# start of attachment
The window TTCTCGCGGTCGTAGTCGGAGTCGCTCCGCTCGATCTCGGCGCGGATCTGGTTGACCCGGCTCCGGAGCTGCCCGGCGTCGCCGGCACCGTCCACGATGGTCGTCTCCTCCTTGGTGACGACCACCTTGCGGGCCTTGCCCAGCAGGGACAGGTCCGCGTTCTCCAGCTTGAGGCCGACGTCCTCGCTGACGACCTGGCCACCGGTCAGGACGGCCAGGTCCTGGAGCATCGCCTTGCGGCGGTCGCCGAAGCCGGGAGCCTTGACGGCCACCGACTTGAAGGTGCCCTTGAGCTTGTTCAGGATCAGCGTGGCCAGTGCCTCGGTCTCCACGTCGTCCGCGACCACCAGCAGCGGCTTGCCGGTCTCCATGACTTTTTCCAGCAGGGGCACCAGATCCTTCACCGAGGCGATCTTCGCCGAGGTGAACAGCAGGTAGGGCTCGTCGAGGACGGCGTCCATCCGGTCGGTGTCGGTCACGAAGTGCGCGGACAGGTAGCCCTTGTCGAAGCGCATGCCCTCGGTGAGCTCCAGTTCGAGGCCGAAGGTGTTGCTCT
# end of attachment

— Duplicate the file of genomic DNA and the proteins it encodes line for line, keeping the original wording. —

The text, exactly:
The window TTCTCGCGGTCGTAGTCGGAGTCGCTCCGCTCGATCTCGGCGCGGATCTGGTTGACCCGGCTCCGGAGCTGCCCGGCGTCGCCGGCACCGTCCACGATGGTCGTCTCCTCCTTGGTGACGACCACCTTGCGGGCCTTGCCCAGCAGGGACAGGTCCGCGTTCTCCAGCTTGAGGCCGACGTCCTCGCTGACGACCTGGCCACCGGTCAGGACGGCCAGGTCCTGGAGCATCGCCTTGCGGCGGTCGCCGAAGCCGGGAGCCTTGACGGCCACCGACTTGAAGGTGCCCTTGAGCTTGTTCAGGATCAGCGTGGCCAGTGCCTCGGTCTCCACGTCGTCCGCGACCACCAGCAGCGGCTTGCCGGTCTCCATGACTTTTTCCAGCAGGGGCACCAGATCCTTCACCGAGGCGATCTTCGCCGAGGTGAACAGCAGGTAGGGCTCGTCGAGGACGGCGTCCATCCGGTCGGTGTCGGTCACGAAGTGCGCGGACAGGTAGCCCTTGTCGAAGCGCATGCCCTCGGTGAGCTCCAGTTCGAGGCCGAAGGTGTTGCTCT